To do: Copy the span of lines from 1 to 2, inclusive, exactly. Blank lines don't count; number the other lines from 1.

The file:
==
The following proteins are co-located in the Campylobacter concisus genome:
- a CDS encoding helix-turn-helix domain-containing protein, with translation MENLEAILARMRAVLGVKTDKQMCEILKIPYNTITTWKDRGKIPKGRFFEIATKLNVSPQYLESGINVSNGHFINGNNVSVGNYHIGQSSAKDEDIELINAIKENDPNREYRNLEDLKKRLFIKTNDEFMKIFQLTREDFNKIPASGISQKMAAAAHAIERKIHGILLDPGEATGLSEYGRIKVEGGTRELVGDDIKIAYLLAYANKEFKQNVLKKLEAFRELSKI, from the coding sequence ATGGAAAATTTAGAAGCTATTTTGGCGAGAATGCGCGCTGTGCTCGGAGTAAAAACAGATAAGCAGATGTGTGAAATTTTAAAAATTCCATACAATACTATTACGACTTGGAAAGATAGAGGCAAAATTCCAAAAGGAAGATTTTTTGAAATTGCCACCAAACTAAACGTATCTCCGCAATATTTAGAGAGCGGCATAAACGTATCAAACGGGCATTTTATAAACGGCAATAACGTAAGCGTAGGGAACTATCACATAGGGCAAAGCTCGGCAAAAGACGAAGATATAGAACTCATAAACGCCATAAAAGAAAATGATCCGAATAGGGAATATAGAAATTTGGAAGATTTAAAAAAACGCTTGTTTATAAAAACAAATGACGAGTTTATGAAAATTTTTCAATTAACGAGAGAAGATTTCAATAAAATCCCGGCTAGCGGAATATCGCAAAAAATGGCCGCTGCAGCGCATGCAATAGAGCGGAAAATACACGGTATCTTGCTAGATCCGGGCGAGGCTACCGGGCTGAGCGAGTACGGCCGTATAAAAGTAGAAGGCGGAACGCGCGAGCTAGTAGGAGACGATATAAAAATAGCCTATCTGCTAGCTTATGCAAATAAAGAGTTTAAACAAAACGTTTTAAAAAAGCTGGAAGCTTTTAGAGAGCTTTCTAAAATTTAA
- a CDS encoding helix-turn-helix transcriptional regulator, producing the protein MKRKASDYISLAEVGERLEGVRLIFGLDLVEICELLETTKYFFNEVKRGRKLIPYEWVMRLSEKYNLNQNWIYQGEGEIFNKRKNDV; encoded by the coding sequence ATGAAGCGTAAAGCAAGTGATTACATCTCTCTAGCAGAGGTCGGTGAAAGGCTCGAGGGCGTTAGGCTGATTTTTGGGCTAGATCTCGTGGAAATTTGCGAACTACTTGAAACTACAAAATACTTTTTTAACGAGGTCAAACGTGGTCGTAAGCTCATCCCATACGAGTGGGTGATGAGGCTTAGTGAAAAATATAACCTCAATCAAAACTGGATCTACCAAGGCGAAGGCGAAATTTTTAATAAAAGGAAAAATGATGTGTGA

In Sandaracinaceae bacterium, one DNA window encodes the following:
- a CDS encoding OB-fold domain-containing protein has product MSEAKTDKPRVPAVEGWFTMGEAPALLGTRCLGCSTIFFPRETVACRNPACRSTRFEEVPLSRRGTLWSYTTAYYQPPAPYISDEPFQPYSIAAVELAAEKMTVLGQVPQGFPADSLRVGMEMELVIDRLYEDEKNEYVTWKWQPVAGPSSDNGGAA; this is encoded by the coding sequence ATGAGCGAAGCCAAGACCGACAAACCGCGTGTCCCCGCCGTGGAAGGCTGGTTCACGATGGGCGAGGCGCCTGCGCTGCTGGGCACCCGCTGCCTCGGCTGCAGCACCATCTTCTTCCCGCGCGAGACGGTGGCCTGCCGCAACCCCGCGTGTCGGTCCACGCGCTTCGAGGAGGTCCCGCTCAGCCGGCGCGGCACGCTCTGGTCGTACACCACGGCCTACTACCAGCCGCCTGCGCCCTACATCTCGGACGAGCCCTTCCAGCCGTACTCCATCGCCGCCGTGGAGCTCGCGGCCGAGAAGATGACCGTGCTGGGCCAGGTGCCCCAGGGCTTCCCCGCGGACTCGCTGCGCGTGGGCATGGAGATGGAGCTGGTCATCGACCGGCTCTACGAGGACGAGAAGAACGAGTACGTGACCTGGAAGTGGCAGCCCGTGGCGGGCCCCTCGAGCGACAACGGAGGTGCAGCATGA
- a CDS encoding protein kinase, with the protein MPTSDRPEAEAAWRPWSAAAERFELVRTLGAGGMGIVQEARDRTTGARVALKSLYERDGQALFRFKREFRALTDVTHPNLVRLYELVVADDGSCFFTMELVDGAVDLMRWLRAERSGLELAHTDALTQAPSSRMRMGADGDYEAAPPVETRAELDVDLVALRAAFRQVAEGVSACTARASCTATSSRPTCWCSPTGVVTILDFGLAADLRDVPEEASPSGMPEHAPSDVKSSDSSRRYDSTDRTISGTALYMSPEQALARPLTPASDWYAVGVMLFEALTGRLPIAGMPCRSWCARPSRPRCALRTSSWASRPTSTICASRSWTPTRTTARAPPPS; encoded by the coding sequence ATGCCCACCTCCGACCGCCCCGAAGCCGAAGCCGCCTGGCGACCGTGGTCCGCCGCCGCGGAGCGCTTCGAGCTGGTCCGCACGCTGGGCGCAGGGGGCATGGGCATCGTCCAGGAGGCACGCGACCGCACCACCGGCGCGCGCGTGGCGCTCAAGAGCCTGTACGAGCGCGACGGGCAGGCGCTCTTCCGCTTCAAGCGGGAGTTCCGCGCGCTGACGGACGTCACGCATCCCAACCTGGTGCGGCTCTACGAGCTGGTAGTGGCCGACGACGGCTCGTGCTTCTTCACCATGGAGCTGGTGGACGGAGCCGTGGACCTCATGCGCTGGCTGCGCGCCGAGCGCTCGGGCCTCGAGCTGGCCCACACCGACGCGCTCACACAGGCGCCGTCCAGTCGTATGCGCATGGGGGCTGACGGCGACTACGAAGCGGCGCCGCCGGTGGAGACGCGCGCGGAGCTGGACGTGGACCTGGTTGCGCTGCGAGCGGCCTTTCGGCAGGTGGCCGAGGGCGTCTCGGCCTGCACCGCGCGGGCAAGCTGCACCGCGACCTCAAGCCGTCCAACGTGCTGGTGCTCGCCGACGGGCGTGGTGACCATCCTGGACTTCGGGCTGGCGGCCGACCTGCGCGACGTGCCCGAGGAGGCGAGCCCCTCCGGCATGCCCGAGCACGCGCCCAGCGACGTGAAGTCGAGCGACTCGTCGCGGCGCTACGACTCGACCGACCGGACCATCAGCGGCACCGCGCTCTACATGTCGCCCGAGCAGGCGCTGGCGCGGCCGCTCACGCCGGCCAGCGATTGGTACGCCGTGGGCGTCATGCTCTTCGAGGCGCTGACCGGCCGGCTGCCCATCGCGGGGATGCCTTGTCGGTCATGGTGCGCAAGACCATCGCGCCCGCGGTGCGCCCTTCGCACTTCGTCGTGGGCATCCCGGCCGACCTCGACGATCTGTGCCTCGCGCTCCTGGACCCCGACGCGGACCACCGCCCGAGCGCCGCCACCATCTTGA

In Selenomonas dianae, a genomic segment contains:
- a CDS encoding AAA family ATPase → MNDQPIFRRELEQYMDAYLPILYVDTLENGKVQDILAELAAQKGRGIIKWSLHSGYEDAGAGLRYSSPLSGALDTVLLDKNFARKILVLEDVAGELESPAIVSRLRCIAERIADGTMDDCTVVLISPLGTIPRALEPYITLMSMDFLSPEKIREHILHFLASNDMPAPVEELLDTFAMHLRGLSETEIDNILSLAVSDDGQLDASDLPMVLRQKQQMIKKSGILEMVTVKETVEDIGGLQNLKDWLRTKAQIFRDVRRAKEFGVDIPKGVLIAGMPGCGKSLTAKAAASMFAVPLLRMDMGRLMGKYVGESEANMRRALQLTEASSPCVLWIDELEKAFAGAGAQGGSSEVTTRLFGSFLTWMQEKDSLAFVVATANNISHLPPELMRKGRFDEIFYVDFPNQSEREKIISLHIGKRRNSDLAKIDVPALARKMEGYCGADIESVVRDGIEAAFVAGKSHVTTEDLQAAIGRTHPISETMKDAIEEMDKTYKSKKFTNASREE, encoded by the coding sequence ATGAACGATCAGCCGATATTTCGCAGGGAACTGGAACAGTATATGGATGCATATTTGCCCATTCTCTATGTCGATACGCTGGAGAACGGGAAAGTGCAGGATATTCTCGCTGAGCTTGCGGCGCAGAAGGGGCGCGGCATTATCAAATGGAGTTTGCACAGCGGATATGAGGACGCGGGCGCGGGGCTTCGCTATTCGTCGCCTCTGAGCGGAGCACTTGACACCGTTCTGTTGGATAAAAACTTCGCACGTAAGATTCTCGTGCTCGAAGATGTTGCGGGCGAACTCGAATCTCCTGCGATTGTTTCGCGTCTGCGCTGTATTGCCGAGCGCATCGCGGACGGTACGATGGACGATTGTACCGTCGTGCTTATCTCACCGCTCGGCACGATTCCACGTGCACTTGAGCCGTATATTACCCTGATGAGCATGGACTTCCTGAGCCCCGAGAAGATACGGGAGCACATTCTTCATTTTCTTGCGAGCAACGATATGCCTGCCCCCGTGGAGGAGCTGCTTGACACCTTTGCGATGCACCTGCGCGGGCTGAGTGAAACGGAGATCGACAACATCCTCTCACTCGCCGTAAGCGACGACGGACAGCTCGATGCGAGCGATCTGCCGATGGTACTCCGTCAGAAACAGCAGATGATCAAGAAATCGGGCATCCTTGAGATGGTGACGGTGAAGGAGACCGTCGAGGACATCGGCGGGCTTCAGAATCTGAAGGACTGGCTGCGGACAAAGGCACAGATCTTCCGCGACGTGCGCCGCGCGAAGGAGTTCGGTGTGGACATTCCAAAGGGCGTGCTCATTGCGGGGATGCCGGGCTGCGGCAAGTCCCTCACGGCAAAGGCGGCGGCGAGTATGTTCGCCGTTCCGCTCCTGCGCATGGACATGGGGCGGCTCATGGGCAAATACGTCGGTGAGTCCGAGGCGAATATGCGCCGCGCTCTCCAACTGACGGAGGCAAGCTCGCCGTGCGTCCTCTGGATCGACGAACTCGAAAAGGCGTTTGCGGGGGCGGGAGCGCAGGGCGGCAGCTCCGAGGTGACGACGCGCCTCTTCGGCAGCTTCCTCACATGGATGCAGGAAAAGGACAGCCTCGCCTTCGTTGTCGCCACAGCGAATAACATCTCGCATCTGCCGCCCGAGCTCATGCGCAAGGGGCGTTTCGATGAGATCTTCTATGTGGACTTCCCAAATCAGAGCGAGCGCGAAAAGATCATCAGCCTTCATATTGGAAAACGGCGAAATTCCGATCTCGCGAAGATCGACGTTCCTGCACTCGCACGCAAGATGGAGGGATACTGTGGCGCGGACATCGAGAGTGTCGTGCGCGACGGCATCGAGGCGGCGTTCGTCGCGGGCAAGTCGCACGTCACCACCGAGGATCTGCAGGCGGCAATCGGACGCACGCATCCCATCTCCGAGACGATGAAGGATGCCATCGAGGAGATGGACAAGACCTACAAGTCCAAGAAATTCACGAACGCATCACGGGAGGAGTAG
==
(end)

The following proteins are co-located in the Campylobacter concisus genome:
- a CDS encoding helix-turn-helix domain-containing protein, with translation MENLEAILARMRAVLGVKTDKQMCEILKIPYNTITTWKDRGKIPKGRFFEIATKLNVSPQYLESGINVSNGHFINGNNVSVGNYHIGQSSAKDEDIELINAIKENDPNREYRNLEDLKKRLFIKTNDEFMKIFQLTREDFNKIPASGISQKMAAAAHAIERKIHGILLDPGEATGLSEYGRIKVEGGTRELVGDDIKIAYLLAYANKEFKQNVLKKLEAFRELSKI, from the coding sequence ATGGAAAATTTAGAAGCTATTTTGGCGAGAATGCGCGCTGTGCTCGGAGTAAAAACAGATAAGCAGATGTGTGAAATTTTAAAAATTCCATACAATACTATTACGACTTGGAAAGATAGAGGCAAAATTCCAAAAGGAAGATTTTTTGAAATTGCCACCAAACTAAACGTATCTCCGCAATATTTAGAGAGCGGCATAAACGTATCAAACGGGCATTTTATAAACGGCAATAACGTAAGCGTAGGGAACTATCACATAGGGCAAAGCTCGGCAAAAGACGAAGATATAGAACTCATAAACGCCATAAAAGAAAATGATCCGAATAGGGAATATAGAAATTTGGAAGATTTAAAAAAACGCTTGTTTATAAAAACAAATGACGAGTTTATGAAAATTTTTCAATTAACGAGAGAAGATTTCAATAAAATCCCGGCTAGCGGAATATCGCAAAAAATGGCCGCTGCAGCGCATGCAATAGAGCGGAAAATACACGGTATCTTGCTAGATCCGGGCGAGGCTACCGGGCTGAGCGAGTACGGCCGTATAAAAGTAGAAGGCGGAACGCGCGAGCTAGTAGGAGACGATATAAAAATAGCCTATCTGCTAGCTTATGCAAATAAAGAGTTTAAACAAAACGTTTTAAAAAAGCTGGAAGCTTTTAGAGAGCTTTCTAAAATTTAA